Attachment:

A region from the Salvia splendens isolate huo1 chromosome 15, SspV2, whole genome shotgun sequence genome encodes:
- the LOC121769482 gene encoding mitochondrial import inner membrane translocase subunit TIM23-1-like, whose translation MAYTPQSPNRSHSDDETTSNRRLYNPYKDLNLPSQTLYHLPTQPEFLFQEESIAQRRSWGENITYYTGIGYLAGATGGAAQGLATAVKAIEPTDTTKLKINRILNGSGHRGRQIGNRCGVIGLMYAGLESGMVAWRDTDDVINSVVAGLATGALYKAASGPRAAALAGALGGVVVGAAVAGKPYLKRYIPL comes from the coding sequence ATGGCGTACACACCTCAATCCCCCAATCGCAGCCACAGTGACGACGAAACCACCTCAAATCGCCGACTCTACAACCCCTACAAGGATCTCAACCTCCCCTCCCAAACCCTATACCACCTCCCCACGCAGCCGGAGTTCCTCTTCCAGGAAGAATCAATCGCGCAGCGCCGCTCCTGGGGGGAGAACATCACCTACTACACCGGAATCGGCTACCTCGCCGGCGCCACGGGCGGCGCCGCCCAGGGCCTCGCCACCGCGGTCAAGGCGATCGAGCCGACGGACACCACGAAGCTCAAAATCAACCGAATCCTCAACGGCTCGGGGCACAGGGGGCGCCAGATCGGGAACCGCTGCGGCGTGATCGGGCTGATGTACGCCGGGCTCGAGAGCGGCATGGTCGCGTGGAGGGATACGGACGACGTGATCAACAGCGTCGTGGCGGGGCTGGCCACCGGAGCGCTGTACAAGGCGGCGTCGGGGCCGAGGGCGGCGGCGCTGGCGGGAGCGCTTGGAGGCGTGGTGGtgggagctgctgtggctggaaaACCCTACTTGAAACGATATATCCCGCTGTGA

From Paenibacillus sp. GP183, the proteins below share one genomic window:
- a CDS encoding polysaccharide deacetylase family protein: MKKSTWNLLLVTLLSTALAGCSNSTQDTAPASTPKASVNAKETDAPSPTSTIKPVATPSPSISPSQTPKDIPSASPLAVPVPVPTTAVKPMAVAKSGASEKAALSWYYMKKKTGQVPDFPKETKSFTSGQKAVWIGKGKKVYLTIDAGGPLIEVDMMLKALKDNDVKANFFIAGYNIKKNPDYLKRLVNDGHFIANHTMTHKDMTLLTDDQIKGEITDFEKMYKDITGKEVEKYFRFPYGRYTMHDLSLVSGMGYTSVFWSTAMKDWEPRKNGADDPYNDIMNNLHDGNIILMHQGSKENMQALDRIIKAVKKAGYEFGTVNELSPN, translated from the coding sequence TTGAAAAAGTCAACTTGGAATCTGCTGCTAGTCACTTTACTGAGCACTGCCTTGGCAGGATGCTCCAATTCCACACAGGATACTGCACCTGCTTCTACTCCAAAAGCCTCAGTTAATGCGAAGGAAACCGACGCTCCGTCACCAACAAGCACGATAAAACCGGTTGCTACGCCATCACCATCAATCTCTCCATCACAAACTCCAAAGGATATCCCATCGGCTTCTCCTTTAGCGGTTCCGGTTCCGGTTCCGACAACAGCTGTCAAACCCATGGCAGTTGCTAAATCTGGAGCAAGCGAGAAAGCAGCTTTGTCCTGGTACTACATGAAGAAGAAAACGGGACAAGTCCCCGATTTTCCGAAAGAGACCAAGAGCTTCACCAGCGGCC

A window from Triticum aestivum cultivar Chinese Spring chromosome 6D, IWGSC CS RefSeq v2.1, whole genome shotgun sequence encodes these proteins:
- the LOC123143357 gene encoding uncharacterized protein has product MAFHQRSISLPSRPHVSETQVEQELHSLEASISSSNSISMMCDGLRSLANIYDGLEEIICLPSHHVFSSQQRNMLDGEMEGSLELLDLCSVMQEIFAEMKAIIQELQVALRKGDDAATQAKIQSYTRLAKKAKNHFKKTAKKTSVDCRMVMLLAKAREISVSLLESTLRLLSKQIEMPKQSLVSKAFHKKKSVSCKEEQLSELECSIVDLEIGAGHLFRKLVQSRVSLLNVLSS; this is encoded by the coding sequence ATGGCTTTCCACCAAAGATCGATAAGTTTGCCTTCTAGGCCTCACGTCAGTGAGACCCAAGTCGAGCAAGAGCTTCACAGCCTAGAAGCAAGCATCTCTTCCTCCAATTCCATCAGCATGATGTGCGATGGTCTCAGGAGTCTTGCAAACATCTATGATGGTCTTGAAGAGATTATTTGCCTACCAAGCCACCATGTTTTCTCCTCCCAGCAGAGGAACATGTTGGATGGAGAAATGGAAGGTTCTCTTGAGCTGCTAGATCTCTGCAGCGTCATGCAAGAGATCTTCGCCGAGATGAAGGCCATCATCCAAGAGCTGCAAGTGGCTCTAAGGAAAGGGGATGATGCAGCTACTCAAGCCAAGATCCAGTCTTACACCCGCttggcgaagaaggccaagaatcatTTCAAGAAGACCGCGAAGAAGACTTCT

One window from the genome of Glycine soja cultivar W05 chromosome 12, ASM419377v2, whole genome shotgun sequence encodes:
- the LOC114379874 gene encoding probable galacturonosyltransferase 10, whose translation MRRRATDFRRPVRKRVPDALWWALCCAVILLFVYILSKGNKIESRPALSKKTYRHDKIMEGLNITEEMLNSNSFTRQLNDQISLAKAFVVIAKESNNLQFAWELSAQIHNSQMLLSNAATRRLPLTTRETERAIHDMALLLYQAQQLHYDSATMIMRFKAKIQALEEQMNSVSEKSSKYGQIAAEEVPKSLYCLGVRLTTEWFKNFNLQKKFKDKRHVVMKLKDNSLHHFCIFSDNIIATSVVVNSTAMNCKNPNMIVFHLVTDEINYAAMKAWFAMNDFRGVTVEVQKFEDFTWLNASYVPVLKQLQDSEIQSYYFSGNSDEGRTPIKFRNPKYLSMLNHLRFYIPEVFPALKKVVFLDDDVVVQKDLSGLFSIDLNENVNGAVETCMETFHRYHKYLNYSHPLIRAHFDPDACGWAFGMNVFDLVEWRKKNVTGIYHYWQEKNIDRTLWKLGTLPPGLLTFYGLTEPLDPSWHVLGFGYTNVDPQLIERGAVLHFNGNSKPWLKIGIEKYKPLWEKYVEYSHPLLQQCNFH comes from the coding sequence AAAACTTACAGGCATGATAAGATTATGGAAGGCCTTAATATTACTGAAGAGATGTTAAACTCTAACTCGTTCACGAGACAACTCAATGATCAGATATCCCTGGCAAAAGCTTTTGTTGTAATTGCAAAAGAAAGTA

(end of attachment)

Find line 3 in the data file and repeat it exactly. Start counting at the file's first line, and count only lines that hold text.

From Paenibacillus sp. GP183, the proteins below share one genomic window: